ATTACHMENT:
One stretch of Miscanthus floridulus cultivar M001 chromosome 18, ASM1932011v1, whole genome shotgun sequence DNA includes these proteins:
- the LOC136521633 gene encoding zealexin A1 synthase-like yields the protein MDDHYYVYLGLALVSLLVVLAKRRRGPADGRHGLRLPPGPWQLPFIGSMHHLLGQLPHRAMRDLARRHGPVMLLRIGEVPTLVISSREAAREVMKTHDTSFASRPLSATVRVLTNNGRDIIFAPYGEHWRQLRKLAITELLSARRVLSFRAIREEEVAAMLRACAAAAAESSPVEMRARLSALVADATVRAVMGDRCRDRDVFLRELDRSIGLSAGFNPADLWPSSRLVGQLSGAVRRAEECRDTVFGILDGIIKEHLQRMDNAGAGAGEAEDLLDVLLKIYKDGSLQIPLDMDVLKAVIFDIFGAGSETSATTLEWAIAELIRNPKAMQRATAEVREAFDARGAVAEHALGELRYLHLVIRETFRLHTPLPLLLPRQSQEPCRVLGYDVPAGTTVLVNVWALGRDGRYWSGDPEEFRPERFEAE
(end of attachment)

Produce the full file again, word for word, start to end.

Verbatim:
One stretch of Miscanthus floridulus cultivar M001 chromosome 18, ASM1932011v1, whole genome shotgun sequence DNA includes these proteins:
- the LOC136521633 gene encoding zealexin A1 synthase-like yields the protein MDDHYYVYLGLALVSLLVVLAKRRRGPADGRHGLRLPPGPWQLPFIGSMHHLLGQLPHRAMRDLARRHGPVMLLRIGEVPTLVISSREAAREVMKTHDTSFASRPLSATVRVLTNNGRDIIFAPYGEHWRQLRKLAITELLSARRVLSFRAIREEEVAAMLRACAAAAAESSPVEMRARLSALVADATVRAVMGDRCRDRDVFLRELDRSIGLSAGFNPADLWPSSRLVGQLSGAVRRAEECRDTVFGILDGIIKEHLQRMDNAGAGAGEAEDLLDVLLKIYKDGSLQIPLDMDVLKAVIFDIFGAGSETSATTLEWAIAELIRNPKAMQRATAEVREAFDARGAVAEHALGELRYLHLVIRETFRLHTPLPLLLPRQSQEPCRVLGYDVPAGTTVLVNVWALGRDGRYWSGDPEEFRPERFEAE